Top Ten Tuesday: Book Series On My Radar
The focus for this week’s Top Ten Tuesday, hosted by That Artsy Reader Girl, is on book series.
I’m really good at starting a book series. Not so good though at completing them. It took me about eight years to read the six novels that form The Chronicles of Barsetshire by Anthony Trollope. In my defence some of those books were very long since Trollope is not noted for his brevity. By the time I finished the series I calculated I had read 3469 pages. Phew.
There are many readers who begin with book one and immediately pick up the next one and just keep reading until they reach the end. I can’t seem to do that — I prefer to have a decent time interval between each “episode”.
The problem with that of course, is that if the gap is too long, it can be hard to remember details about individual characters and the progress of their story. Then I feel I have to start all over again (which is what happened with Mr Trollope).
I’m also guilty of starting a new series instead of finishing the ones I already have underway. Some never do get picked up again such as the Aubrey–Maturin series by Patrick O’Brian or The Chronicles of Narnia by C S Lewis and the Number One Ladies’ Detective Agency by Alexander McCall Smith. I’ve also decided after two books, that I won’t continue with Alison Weir’s Six Wives of Henry VIII.
But there are others I really do want to finish and plenty more that I’d like to begin.
Book Series I’ve Started …. And Will Definitely Finish
Rougon- Macquet series by Emile Zola
There are 19 titles in all, published between 1871 and 1893, of which I’ve read eight in my Emile Zola project. This is one of those cases where the first book I read was not the first in the series. I’ve now gone back to the beginning.
Chief Inspector Gamache series by Louise Penny
Another book series I began part of the way through. My first experience was book number eight, A Beautiful Mystery which captured my interest so much I’ve gone on to read nine more titles set in Quebec province, Canada. I thought Penny would stop writing these books when she got to number 10 book number 10 since this saw the denouement of a narrative thread that went across several titles. But she’s not showing any signs of running out of steam yet and book number 18 is due out later this month. So on I go.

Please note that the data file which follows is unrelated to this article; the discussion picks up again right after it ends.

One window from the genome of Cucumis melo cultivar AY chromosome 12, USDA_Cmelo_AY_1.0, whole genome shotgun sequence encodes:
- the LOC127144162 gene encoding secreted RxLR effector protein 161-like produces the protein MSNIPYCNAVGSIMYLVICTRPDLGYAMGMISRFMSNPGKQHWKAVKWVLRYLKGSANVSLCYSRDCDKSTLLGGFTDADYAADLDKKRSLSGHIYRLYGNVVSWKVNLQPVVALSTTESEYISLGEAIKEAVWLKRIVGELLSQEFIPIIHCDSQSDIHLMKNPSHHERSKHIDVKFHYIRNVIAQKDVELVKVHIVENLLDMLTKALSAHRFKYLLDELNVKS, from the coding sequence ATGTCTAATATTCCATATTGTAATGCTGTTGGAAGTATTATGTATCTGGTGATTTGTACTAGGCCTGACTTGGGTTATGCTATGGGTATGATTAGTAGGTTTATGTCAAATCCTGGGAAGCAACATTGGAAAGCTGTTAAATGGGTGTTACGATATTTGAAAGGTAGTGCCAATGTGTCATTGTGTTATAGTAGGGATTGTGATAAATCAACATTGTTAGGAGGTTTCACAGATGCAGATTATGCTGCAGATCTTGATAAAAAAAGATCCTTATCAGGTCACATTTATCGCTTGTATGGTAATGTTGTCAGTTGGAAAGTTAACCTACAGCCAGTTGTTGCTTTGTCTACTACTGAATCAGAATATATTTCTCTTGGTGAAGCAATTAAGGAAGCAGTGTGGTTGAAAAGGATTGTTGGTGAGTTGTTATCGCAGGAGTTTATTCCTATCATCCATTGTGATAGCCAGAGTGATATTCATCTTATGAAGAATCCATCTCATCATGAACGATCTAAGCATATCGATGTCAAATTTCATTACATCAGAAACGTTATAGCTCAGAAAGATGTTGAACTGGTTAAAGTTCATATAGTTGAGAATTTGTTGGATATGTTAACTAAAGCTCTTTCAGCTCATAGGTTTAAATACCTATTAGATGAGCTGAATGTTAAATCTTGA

Indian Crime Fiction
I do love novels set in India or written by authors from the sub continent. The crime series by Abir Mukherjee and Vaseem Kahn are both notable for the insight they give into attitudes towards the time of British rule.
Mukherjee’s series which begins with A Rising Man is set before Independence while Kahn’s inspector Persis Wadia series, which begins with Midnight at Malabar House takes place in the first years of the newly-independent nation. I’ve read only the first book in each but really enjoyed the way both authors evoked the spirit of the country and the British/Indian tensions.
Fortunes of War by Olivia Manning
Manning used her personal experience for two trilogies that follow a young married couple in World War II. The Balkan Trilogy features Guy and Harriet Pringle who set up their first home in Bucharest (Romania) in 1939, just weeks after the German invasion of Poland. As the Nazi regime tightens its grip on Europe, the Pringles flee to Greece. In The Levant Trilogy, their flight takes them even further away from Europe, to Cairo.
It’s The Danger Tree, part one of The Levant Trilogy that I read. I loved the atmosphere of Egypt so much I decided I wanted to read the next two titles. But the more I thought about it, the more it made sense to begin at the beginning with the first trilogy.
Book Series I Plan to Begin
The “Five Towns” novels of Arnold Bennett
We seldom hear the name of Arnold Bennett now but in his day he was highly popular and one of the most financially successful of early twentieth century authors. Many of his novels and short stories were set in the Staffordshire Potteries region in which he was born — he called his fictionalised community “The Five Towns.”
These towns are the setting for seven novels, starting with Anna of the Five Towns (1902) and ending with the Clayhanger trilogy – Clayhanger (1910), Hilda Lessways (1911) and These Twain (1915). Together they portray the aspirations and challenges of ordinary people in these communities.
Strangers and Brothers by C P Snow
About twenty years ago I press ganged my husband into trawling the second hand bookshops of Hay on Wye, to find all eleven novels in this book series. I was insistent that they were all Penguin orange spine editions. Published between 1940 and 1970, these books deal with – among other things – questions of political and personal integrity, and the mechanics of exercising power.